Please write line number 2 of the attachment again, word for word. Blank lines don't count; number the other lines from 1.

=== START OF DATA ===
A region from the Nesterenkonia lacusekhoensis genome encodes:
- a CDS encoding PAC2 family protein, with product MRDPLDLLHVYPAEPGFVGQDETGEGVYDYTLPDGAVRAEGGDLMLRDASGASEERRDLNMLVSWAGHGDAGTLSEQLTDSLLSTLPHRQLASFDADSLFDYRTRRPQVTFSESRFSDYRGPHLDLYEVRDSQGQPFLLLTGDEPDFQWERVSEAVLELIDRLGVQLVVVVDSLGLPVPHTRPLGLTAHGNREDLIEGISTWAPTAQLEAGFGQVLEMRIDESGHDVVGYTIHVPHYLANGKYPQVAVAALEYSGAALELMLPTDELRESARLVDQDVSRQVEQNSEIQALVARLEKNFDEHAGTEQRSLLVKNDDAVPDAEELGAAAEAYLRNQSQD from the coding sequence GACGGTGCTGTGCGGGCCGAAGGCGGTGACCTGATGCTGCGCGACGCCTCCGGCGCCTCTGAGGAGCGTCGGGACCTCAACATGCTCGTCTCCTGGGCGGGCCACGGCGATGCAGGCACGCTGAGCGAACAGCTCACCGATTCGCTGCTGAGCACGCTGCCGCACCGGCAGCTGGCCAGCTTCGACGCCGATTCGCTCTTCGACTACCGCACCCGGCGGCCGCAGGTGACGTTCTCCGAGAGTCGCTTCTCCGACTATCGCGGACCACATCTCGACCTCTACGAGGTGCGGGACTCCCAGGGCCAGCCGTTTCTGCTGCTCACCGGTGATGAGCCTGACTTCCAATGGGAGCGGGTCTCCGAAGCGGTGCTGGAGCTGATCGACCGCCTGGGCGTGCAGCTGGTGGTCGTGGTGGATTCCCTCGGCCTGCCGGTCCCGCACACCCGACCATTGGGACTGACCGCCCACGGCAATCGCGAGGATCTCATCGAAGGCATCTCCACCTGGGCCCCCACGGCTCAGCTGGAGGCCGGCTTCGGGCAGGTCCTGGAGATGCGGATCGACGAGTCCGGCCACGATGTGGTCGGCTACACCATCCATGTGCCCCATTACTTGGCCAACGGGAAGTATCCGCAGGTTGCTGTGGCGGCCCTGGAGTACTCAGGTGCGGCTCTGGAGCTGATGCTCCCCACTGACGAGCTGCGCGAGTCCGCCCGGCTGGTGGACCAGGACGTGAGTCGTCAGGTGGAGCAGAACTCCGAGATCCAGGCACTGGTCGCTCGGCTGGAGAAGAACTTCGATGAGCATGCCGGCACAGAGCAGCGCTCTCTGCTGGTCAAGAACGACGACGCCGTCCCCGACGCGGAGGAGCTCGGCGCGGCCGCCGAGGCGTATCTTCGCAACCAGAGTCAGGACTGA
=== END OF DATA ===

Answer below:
- a CDS encoding PAC2 family protein, with product MRDPLDLLHVYPAEPGFVGQDETGEGVYDYTLPDGAVRAEGGDLMLRDASGASEERRDLNMLVSWAGHGDAGTLSEQLTDSLLSTLPHRQLASFDADSLFDYRTRRPQVTFSESRFSDYRGPHLDLYEVRDSQGQPFLLLTGDEPDFQWERVSEAVLELIDRLGVQLVVVVDSLGLPVPHTRPLGLTAHGNREDLIEGISTWAPTAQLEAGFGQVLEMRIDESGHDVVGYTIHVPHYLANGKYPQVAVAALEYSGAALELMLPTDELRESARLVDQDVSRQVEQNSEIQALVARLEKNFDEHAGTEQRSLLVKNDDAVPDAEELGAAAEAYLRNQSQD from the coding sequence GACGGTGCTGTGCGGGCCGAAGGCGGTGACCTGATGCTGCGCGACGCCTCCGGCGCCTCTGAGGAGCGTCGGGACCTCAACATGCTCGTCTCCTGGGCGGGCCACGGCGATGCAGGCACGCTGAGCGAACAGCTCACCGATTCGCTGCTGAGCACGCTGCCGCACCGGCAGCTGGCCAGCTTCGACGCCGATTCGCTCTTCGACTACCGCACCCGGCGGCCGCAGGTGACGTTCTCCGAGAGTCGCTTCTCCGACTATCGCGGACCACATCTCGACCTCTACGAGGTGCGGGACTCCCAGGGCCAGCCGTTTCTGCTGCTCACCGGTGATGAGCCTGACTTCCAATGGGAGCGGGTCTCCGAAGCGGTGCTGGAGCTGATCGACCGCCTGGGCGTGCAGCTGGTGGTCGTGGTGGATTCCCTCGGCCTGCCGGTCCCGCACACCCGACCATTGGGACTGACCGCCCACGGCAATCGCGAGGATCTCATCGAAGGCATCTCCACCTGGGCCCCCACGGCTCAGCTGGAGGCCGGCTTCGGGCAGGTCCTGGAGATGCGGATCGACGAGTCCGGCCACGATGTGGTCGGCTACACCATCCATGTGCCCCATTACTTGGCCAACGGGAAGTATCCGCAGGTTGCTGTGGCGGCCCTGGAGTACTCAGGTGCGGCTCTGGAGCTGATGCTCCCCACTGACGAGCTGCGCGAGTCCGCCCGGCTGGTGGACCAGGACGTGAGTCGTCAGGTGGAGCAGAACTCCGAGATCCAGGCACTGGTCGCTCGGCTGGAGAAGAACTTCGATGAGCATGCCGGCACAGAGCAGCGCTCTCTGCTGGTCAAGAACGACGACGCCGTCCCCGACGCGGAGGAGCTCGGCGCGGCCGCCGAGGCGTATCTTCGCAACCAGAGTCAGGACTGA